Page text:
Climate change doesn’t have to lead to a dystopian future – there is hope through science.
In a speech to the House of Commons during World War II, Winston Churchill’s battle cry to defeating the Nazi’s was “Now this is not the end. It is not even the beginning of the end. But it is, perhaps, the end of the beginning,” With these words in mind, Zachary Eichholz, a master’s student studying interdisciplinary science had a spark of inspiration for the title of his book, “The End of the Beginning.”
Eichholz’s enthusiasm for sustainability permeates everything he does, including his studies, extra-curricular activities and his hobbies. During his downtime, you’ll often see him strolling the Botanical Garden or tending to the Ethos Community Garden, which he was instrumental in helping bring to life. (You can read more about the genesis and creation of the garden here). As a president of the Residence Life Sustainability Committee, Eichholz’s passion is deeply rooted in conservation and making the world a better place.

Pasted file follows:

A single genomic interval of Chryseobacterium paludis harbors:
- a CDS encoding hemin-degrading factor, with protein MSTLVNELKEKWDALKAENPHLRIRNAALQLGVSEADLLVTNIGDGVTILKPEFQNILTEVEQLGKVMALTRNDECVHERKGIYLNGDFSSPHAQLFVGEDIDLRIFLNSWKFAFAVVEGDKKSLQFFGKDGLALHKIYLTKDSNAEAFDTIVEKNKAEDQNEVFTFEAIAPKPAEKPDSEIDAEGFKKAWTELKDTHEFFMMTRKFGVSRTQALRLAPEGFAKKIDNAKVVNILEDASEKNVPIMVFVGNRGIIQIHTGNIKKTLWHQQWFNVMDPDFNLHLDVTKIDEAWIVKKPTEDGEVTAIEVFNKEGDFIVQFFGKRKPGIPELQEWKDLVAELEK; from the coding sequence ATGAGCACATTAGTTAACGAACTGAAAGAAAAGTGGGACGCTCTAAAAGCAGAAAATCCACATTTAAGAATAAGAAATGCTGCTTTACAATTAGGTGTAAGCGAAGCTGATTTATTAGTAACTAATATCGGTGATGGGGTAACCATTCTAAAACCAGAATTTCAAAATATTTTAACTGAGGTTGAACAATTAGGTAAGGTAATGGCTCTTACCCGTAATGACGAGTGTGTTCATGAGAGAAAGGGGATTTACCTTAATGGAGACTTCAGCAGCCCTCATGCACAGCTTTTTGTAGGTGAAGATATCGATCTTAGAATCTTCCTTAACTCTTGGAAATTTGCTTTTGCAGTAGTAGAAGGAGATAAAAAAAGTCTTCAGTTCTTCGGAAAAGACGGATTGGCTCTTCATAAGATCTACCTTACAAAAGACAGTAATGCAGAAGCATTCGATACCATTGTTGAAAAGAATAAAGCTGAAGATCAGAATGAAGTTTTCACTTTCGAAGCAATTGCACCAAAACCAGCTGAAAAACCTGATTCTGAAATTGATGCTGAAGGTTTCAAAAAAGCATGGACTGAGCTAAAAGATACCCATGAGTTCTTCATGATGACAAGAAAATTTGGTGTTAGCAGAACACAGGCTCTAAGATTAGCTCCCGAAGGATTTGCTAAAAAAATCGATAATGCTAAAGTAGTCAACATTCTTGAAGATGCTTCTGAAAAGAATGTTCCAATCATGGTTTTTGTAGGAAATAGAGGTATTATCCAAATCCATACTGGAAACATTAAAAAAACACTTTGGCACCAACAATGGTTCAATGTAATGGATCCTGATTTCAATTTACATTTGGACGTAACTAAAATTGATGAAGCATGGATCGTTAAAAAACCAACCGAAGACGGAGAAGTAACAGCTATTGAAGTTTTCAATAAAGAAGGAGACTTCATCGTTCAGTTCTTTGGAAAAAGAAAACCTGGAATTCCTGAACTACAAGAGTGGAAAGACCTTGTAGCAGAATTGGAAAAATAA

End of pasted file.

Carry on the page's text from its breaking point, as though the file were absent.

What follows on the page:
“I hope to save the world though writing,” says Eichholz.
What started as a side-hobby three years ago has now culminated into full-fledged science-fiction novel. The topic —a hopeful future where mankind has been able to live more sustainably and combat climate change. No dystopian future here, but a message of hope.
Blending hard-science with creativity, Eichholz created a fictional world based in reality, incorporating real facts and scientific research into his writing.
“I feel like now more than ever, science needs to be understood and needs to be accepted for us to move forward.”
Eichholz plans to write a series of four novels, all interconnected with a single message – we have the ability to create a better future by working with nature, not against it.